Darcus Howe defends chilling out on the street corner

Many of us think that standing about is what street corners are for

All the ingredients for a hot summer are in place. Only the restraint of young blacks can save us. The lawmakers have supped greedily from the cup of authoritarianism. Some 300 new crimes have been created by this government. You can be fined for fly-posting, graffiti, dropping litter and riding a bicycle on the pavement - behaviour which merely irritates has been moved into the criminal sphere.

But the most oppressive measure in the Antisocial Behaviour Bill makes it an offence for two or more youths to gather on a street corner in an intimidating manner. Failure to disperse when asked by the police could result in three months' prison.

Young blacks will thus go to jail for upholding a tradition that goes back centuries. In hot countries, we have an outdoor culture. The verb "to lime", which is now in the Oxford English Dictionary, was part of the lexicon in the Caribbean long before I was born there. It means to hang out, to chill out on a street corner. Young men in particular stand about on street corners as a matter of course. Many of us think that this is what street corners are for.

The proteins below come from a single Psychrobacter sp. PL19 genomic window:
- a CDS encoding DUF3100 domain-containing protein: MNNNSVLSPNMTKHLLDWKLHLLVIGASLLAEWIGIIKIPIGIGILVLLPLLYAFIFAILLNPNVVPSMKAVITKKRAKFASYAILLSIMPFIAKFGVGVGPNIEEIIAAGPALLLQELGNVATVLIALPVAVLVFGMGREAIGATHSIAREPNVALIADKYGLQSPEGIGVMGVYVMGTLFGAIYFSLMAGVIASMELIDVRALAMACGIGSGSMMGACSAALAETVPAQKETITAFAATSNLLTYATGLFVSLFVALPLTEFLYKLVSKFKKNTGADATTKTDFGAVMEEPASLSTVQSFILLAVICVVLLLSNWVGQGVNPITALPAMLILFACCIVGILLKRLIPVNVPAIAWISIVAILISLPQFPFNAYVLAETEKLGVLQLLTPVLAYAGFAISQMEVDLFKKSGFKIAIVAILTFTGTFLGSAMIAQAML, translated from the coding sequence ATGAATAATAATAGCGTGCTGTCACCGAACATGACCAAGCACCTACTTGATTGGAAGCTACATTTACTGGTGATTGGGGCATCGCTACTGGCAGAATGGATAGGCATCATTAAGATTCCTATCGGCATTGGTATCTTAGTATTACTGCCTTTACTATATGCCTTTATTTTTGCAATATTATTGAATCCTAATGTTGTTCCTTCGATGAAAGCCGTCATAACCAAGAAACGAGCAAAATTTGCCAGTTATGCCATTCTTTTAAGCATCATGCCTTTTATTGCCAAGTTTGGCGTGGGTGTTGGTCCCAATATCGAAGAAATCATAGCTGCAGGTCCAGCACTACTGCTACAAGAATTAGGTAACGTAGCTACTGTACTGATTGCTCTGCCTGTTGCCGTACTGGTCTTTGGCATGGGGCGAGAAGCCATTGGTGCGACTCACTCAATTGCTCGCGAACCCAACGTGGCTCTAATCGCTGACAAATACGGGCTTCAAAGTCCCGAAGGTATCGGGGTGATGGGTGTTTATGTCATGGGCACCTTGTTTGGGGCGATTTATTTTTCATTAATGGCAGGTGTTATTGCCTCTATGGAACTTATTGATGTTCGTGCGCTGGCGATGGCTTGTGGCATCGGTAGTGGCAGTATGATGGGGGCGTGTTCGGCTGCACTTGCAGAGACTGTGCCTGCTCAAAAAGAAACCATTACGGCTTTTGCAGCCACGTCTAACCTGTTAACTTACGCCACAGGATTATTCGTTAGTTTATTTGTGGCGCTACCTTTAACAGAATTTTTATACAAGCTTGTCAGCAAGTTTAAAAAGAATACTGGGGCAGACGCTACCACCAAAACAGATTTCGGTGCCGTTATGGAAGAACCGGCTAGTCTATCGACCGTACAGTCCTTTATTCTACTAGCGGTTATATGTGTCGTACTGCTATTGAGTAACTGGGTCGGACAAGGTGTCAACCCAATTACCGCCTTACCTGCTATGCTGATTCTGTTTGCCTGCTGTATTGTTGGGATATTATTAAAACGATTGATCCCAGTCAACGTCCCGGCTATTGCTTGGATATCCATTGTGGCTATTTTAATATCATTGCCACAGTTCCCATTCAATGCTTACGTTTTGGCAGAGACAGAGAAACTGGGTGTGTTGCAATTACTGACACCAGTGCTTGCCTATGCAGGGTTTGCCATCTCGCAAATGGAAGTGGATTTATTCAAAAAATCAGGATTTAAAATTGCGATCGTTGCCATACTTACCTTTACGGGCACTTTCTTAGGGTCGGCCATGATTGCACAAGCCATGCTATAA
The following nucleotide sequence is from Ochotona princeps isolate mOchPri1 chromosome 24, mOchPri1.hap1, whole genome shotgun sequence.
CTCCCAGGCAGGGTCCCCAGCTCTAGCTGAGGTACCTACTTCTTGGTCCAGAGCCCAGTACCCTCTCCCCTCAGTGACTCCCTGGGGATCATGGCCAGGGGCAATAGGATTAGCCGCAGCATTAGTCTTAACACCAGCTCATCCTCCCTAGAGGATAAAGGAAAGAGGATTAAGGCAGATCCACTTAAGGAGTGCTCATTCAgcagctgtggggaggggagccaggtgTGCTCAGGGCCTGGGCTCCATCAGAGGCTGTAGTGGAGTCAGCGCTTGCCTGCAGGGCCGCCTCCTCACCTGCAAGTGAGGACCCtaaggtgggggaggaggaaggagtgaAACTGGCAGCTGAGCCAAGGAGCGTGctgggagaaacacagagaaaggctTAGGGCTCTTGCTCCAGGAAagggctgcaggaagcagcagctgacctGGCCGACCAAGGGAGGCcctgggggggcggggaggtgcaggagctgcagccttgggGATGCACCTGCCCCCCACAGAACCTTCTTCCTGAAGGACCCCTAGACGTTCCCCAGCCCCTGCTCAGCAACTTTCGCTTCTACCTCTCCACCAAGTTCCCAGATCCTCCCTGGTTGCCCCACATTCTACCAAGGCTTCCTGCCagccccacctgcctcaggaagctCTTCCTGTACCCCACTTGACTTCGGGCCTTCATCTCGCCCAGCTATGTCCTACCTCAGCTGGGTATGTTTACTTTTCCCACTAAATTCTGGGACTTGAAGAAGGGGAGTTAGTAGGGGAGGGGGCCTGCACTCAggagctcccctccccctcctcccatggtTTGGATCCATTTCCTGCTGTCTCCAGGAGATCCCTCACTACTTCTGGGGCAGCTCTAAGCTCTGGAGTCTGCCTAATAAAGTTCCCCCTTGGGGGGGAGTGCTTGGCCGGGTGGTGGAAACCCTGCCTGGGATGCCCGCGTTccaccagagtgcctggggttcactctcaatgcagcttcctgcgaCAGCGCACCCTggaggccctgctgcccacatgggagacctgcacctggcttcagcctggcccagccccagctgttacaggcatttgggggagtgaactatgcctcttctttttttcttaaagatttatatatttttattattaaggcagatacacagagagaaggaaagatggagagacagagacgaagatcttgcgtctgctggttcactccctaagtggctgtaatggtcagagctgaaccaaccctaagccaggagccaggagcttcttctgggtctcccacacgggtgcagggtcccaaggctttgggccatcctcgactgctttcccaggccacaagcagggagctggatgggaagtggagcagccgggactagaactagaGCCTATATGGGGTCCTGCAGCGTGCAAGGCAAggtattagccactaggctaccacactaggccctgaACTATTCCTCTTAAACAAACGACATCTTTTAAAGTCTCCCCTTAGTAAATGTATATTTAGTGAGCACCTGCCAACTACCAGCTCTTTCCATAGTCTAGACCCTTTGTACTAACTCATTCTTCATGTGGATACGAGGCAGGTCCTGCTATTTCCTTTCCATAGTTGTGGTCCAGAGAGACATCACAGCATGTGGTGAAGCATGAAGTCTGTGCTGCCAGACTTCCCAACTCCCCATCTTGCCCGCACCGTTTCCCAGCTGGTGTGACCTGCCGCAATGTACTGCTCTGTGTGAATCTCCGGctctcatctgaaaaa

It is in these places that young men parade their youth while temptresses sashay past in the mating game. They learn to walk, rather than stumble as they do in adolescence. These young men do not read fashion magazines. They pick fashion up from their mates on street corners. Much more takes place here. It can be a job centre. The fight against participation in crime is carried out with great intensity: older boys persuade younger boys about the pointlessness of mugging, thieving, raping and shoplifting. Peer pressure is merciless and often for the best. But the element of boisterousness is never far away. What qualifies a white policeman, polluted by centuries of racism, to decide what is social or antisocial behaviour in my community?

A few days ago, I was walking past a group of young men and heard this deep voice: "Hello, Mr Howe." It was Moses. I hadn't seen him since he walked with my son to primary school. He is now 6ft 4ins and a leader of a musical crew. He said they had recently cut a CD called We Don't Care. "It is the system," he said. "They want to make us into what they want us to be; we want to be ourselves." I am sure Moses and thousands like him have no idea about this Antisocial Behaviour Bill, which makes liming illegal. They will clash head-on with the police who, in implementing the new law, will get trouble, fire and brimstone.